Emotional Needs

of emotional aspects 
of the gifted/sensitive student
© 2003 Shulamit Widawsky


  • The “too wide mouth” taking in life (“Funnel and Cylinder Theory”)—taking in more than they can process, creating asynchronous development

    Receiving more information

    Encountering more emotional stimulation

    Making more connections

    Seeing more options

  • Feeling different, being told they are different—not fitting in

    Trouble finding same age peers

    When young, not accepted by children as a child / not accepted by adults as an adult

    Teased or shunned for “being smart” or for being “a know-it-all”

    Can come from other kids, or adults, including teachers…from peers or authority figures

    Finding lack of awareness in the general public disheartening, or even frightening

  • Mismatched expectations

    Teacher may expect speed or switching gears on command when student is slowing down due to deep/broad interest/investigation into present subject

    Parents may expect consistent “A’s” and no academic complaints

    All (teachers, parents, and students) may expect the student to figure everything out for themselves, counting on raw intelligence to get them through

    Experience may be lacking

    Each may have different outcome expectations

  • Subjected to prejudice

    Simply because of labeled or exhibited intelligence/ability—called egotistical, teased for vocabulary, etc.

    If the student needs special services

    If the student rocks the boat

    If the student’s understanding in a situation exceeds that of parents or teachers (or co-workers)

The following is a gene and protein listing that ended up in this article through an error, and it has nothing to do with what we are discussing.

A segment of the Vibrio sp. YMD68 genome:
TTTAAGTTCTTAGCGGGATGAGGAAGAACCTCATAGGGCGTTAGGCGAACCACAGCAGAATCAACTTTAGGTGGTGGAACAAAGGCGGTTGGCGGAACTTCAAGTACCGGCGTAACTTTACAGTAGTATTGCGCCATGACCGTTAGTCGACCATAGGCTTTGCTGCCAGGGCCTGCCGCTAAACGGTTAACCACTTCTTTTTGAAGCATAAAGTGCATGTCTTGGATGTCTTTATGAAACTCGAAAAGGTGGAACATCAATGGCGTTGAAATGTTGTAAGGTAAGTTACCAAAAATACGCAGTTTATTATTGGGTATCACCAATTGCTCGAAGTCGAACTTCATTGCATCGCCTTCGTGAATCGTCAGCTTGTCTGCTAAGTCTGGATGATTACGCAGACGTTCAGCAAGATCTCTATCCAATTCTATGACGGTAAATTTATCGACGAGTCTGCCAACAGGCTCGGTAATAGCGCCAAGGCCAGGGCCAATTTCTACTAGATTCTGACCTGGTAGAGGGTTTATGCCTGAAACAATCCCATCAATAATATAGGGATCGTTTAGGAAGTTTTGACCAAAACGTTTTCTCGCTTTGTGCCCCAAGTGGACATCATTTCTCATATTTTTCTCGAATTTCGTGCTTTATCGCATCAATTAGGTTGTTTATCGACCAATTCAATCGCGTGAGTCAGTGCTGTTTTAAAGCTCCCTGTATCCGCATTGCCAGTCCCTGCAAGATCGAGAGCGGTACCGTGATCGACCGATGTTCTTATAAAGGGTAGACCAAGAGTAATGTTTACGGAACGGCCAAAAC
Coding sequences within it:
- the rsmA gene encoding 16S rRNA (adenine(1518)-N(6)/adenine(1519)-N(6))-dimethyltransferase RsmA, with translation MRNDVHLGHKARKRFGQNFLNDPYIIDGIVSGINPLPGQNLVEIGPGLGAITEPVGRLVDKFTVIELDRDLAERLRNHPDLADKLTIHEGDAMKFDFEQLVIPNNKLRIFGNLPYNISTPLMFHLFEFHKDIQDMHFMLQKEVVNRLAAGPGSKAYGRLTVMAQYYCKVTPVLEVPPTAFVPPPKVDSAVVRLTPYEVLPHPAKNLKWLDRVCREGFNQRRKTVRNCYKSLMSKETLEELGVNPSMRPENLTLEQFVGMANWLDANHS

• Overwhelmed with potential

    Perfectionism, due to high ability to imagine any work significantly better than what it is

    Feeling overly responsible / taking on too many responsibilities, since they understand

    Suffering from lack of satisfaction, due to always seeing all the rest of the projects they could do

  • The potential for giftedness to cause emotional problems over time

    The larger the “funnel”, the more likely are emotional issues

    Emotional concerns can show up at any age

    Every child’s different: “smooth sailing” at one age doesn’t preclude problems at another

    Problems can begin as young as one, or as old as adulthood

    Most common in toddlerhood and middle school

    Problems from giftedness more likely when other at-risk issues exist concomitantly

    Examples of at-risk issues: LD’s, family difficulties, health trouble, etc.

    Emotional concerns are best addressed early, but certainly can be successfully addressed at any time

    Discussing these issues will not create them (contrary to common myth)

    Self-understanding is the best inoculation against future emotional strain

    If these issues haven’t been addressed previously, and student is showing signs of depression, frustration, general angst—individual or group counseling directed specifically at the issues connected to being gifted may be effective, and is recommended

    Gifted students need direction, support, and advocacy—working in isolation is not the most effective way to do this emotional work

    It’s best if the parent understands and help their kids through these issues, sometimes teachers need to educate the parents about their gifted kids’ special needs

    For teachers of the gifted to be most efficacious, they need to understand these issues; sometimes parents need to educate the teachers of their gifted children

    Gifted people often have no idea their giftedness is causing them problems

    Gifted people need a safe environment in which they can fully be themselves, in order to realize how they aren’t being themselves in other situations

    Gifted kids (and adults!) need time alone with gifted peers in order to know themselves better

    Gifted students need a chance to learn what giftedness means to the people around them, and what it means to themselves  


Shulamit Widawsky
Educational Therapist
Serving the Gifted

Annandale, VA


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This page was last updated on 12/31/04.

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